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Stress management: What’s more stressful than planting?

Holly Spangler Silhouette of farm equipment in field
POSITIVE: It’s easy to lose objectivity when you’re stressed. One negative thought can lead to another, and soon you’ve created a mental avalanche.
It’s a tough season, but here are five strategies and 15 tactics to help you deal with planting stress.

Planting is stressful, no doubt about it. The weather, the markets, the uncertainties, the weather, the relationships, the weather … you get the idea. But there are plenty of ways to manage stress around planting season, says Josie Rudolphi, assistant professor of ag safety and health at University of Illinois and a former farm kid.

She offers up her father, a farmer, as an example. He and her mother committed to getting more exercise last year and decided to walk a few miles every day — rain or shine, because they knew if they let weather stop them in the Midwest, they’d never do it. They walked every day last winter, no matter what.

“It’s easy to think you have to stop that during planting, and some days are hard — but you can do it in other ways,” she says. Now, if her dad needs a ride between fields, he’ll call somebody to come get him, but he’ll start walking in the meantime. That gets him a little more exercise, headed in the right direction, and a chance to clear his head.

Rudolphi offers up five more ways to successfully deal with both adversity and stress:

1. Avoid. Avoiding stress is the best coping method, if it’s possible. Plan ahead to detour around it, or change your expectations. Learn to say no, knowing you have a lot of demands on your time. “At a certain point, you cross the line between being charitable and foolish,” Rudolphi says, adding it’s OK to say no to coaching T-ball or serving on another committee. “Those around you will appreciate more time with a relaxed you. And you’ll have time to enjoy them, too.”

Another strategy: Label your to-do list with A’s, B’s and C’s, according to importance. On hectic days, scratch the C’s from your list.

2. Accept. Accepting that situations are out of your control frees up energy, so you can focus on what you can control. Accept the emotions and feelings you experience. Try the following:

• Talk with someone. You may not be able to change a frustrating situation, but that doesn’t mean your feelings aren’t legitimate. Call an understanding friend from the tractor. You may feel better after talking it out.

• Forgive. It takes energy to be angry. Forgiving may take practice, but by doing so you will free yourself from burning more negative energy. “Why stew in your anger when you could shrug and move on?” Rudolphi asks.

• Practice positive self-talk. It’s easy to lose objectivity when you’re stressed. One negative thought can lead to another, and soon you’ve created a mental avalanche. Rudolphi says, “Instead of thinking, ‘I am horrible with money, and I will never be able to control my finances,’ try this: ‘I made a mistake with my money, but I’m resilient. I'll get through it.’”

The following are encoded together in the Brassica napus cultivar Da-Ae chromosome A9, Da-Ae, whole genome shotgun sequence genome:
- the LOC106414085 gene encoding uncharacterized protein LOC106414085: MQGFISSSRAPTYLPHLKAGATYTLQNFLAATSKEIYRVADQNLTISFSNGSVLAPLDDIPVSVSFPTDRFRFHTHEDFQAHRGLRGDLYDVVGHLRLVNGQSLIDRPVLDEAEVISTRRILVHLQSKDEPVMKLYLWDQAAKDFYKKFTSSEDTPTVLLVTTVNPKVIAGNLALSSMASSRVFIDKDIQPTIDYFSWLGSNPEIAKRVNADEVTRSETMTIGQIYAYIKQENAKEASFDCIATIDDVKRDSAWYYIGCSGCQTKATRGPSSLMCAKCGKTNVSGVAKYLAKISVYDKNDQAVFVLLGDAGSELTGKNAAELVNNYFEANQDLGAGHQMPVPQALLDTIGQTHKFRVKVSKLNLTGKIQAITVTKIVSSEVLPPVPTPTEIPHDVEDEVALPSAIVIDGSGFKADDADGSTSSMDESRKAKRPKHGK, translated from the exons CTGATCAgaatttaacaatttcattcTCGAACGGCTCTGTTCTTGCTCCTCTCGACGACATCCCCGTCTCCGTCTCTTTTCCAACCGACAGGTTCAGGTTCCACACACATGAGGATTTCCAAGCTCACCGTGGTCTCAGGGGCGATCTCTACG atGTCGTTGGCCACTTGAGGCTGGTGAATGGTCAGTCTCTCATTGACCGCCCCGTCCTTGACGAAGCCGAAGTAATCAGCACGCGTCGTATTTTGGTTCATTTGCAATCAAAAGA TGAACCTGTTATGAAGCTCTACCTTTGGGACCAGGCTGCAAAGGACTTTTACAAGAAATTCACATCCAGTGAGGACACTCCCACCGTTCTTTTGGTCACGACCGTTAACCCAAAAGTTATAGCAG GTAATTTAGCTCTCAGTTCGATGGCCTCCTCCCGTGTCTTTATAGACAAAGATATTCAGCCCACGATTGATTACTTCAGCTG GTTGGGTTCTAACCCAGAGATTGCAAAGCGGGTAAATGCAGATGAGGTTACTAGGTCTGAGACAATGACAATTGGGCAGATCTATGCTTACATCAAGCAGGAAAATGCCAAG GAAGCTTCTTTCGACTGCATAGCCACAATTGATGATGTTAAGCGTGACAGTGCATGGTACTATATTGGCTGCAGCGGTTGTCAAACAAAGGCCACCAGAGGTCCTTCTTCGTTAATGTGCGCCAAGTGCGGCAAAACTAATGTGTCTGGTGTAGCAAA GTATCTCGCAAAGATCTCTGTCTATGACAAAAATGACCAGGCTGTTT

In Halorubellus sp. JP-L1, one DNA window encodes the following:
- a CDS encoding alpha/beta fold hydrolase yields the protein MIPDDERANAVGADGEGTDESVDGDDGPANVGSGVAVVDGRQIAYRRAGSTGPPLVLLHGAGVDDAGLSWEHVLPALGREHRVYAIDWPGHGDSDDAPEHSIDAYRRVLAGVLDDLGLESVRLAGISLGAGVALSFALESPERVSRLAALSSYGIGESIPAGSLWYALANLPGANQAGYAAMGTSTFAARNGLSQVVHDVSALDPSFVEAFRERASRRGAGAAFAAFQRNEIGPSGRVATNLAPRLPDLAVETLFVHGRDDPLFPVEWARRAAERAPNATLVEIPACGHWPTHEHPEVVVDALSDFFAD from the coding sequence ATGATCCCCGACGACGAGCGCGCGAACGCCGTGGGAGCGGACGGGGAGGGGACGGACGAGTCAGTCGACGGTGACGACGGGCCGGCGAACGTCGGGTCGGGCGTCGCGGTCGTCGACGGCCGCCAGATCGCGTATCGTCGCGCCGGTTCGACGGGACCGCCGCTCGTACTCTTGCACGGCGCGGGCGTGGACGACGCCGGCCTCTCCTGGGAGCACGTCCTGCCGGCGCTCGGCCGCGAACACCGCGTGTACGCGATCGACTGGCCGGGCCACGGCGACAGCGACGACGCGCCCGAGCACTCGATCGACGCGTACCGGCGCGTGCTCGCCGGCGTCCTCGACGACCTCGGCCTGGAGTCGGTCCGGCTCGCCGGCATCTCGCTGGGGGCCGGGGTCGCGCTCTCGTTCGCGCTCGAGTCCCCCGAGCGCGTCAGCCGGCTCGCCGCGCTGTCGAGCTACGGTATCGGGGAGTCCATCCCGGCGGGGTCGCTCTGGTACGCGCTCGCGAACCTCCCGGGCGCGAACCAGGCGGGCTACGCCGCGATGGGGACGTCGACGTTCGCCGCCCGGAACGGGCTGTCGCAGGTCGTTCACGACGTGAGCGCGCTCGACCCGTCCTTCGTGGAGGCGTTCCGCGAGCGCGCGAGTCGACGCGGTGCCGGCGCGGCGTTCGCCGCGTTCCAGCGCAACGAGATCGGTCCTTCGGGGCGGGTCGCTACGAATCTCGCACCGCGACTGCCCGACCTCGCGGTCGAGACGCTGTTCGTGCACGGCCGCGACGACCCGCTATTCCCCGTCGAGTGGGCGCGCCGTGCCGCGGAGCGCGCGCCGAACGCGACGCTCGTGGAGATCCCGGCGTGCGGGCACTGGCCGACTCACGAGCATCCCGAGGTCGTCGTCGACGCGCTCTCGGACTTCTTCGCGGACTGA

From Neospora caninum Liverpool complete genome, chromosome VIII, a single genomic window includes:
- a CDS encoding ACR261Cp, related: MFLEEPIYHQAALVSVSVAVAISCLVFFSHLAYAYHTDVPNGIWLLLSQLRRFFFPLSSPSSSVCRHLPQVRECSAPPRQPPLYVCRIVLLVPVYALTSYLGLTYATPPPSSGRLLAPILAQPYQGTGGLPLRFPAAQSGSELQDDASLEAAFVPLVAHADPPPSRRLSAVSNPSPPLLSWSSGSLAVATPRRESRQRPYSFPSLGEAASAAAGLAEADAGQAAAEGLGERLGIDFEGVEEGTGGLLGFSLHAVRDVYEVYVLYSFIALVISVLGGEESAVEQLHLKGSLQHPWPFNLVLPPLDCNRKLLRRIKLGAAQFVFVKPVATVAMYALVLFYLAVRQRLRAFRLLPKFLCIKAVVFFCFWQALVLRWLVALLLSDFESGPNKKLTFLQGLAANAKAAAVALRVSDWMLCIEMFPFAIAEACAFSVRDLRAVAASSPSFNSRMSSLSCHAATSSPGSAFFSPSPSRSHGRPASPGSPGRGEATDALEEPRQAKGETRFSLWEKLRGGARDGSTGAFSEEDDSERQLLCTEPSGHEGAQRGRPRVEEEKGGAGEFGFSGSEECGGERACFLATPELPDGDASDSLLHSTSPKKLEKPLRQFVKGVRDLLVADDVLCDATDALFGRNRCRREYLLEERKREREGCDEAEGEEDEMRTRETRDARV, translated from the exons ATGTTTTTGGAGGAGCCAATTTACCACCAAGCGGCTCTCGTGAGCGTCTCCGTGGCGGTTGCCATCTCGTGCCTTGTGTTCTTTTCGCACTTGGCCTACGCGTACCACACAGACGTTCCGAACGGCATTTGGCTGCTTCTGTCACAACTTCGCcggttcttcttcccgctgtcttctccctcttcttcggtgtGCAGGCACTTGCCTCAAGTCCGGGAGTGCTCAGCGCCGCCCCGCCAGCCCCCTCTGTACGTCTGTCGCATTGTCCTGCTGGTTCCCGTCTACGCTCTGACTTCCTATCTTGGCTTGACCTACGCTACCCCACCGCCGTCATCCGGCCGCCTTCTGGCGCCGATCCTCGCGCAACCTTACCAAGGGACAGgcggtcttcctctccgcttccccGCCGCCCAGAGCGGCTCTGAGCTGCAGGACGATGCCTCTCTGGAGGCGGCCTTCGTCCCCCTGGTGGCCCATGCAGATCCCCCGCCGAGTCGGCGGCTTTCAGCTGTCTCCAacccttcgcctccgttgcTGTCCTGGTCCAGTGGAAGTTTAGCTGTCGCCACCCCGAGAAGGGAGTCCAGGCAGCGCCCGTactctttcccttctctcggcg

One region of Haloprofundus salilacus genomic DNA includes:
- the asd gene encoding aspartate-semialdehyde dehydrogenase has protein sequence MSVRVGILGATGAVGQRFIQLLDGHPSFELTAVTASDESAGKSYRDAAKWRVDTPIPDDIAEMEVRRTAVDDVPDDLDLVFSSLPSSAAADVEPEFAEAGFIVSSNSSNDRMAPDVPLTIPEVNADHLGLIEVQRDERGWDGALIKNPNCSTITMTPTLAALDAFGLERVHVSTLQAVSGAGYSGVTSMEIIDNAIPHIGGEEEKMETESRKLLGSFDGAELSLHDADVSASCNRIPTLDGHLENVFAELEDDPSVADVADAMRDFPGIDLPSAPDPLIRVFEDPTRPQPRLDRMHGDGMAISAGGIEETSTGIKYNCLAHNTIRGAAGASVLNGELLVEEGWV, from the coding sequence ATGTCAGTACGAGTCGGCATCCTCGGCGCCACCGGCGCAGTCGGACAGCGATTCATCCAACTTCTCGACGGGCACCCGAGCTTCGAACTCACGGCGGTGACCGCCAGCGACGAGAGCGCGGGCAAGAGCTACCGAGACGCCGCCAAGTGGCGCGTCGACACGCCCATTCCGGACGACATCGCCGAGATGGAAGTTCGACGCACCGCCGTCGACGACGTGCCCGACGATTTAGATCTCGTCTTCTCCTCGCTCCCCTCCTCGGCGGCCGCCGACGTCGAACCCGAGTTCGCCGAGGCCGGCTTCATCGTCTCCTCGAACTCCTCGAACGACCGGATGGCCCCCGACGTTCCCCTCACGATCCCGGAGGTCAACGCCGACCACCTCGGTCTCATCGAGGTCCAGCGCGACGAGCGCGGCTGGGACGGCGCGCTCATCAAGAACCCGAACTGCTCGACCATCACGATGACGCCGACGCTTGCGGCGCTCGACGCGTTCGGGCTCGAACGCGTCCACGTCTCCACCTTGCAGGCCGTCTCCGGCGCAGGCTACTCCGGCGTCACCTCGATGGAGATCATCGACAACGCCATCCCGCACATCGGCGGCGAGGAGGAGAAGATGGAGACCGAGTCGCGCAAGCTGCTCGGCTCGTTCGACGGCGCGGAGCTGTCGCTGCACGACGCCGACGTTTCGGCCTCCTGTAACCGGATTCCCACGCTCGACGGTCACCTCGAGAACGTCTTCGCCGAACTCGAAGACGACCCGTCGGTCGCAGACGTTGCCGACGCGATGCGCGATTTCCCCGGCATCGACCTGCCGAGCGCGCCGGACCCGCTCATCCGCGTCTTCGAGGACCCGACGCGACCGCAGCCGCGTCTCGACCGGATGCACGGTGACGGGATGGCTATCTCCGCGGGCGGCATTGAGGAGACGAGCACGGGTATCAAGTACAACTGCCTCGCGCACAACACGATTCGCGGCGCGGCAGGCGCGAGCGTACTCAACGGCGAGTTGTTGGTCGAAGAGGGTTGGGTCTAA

• Learn from your mistakes. You can’t change the fact that procrastination hurt your performance, but you can make sure you set aside more time in the future.

3. Adapt. Adapting may include changing expectations. In extreme stress, don’t let perfect get in the way of good. Rudolphi says there are situations on the farm where striving for perfection makes the situation harder. Instead, reframe your thoughts and don’t get into a negative thought spiral about what you could’ve or should’ve done better. Reframe and look for the silver lining.

“Reframing is a strategy used to change the way we see a situation,” she explains. “One gentleman told me how he learned to use FaceTime to see his grandchildren. COVID-19 is not ideal, but he learned to use FaceTime; and even after this, he says he can use it to see them every day if he wants to.”

More tactics:

• Create an assets column. Imagine all the things that bring you joy in life, such as vacation, children and pets. Then call on that list when you’re stressed. “It will put things into perspective and serve as a reminder of life’s joys,” Rudolphi adds.

• Look at the big picture. Ask yourself, “Will this matter in a year or in five years?” The answer is often no. Realizing this makes a stressful situation seem less overwhelming.

4. Alter. One of the most helpful things you can do when you’re under stress is to take inventory, then attempt to make a change for the better: Change the way you work, or respectfully ask others to change their behavior. Two more strategies:

• Lump together similar tasks. Group your phone calls, car errands and computer-related tasks. The reward of increased efficiency will be extra time.

• State limits ahead of time. Rudolphi says, “Instead of stewing over a colleague’s nonstop chatter, politely start the conversation with, ‘I’ve got only five minutes to cover this.’”

5. Alleviate. Some strategies are healthier than others. Substance abuse, binge drinking and binge eating are not healthy strategies. Hobbies, exercise, relaxation and diversion (TV, for example) are healthy ones. “If you’re having an extremely difficult time, consider what would improve your mood — and whatever that is, assuming it’s healthy and legal, is something you should try to do,” Rudolphi says.

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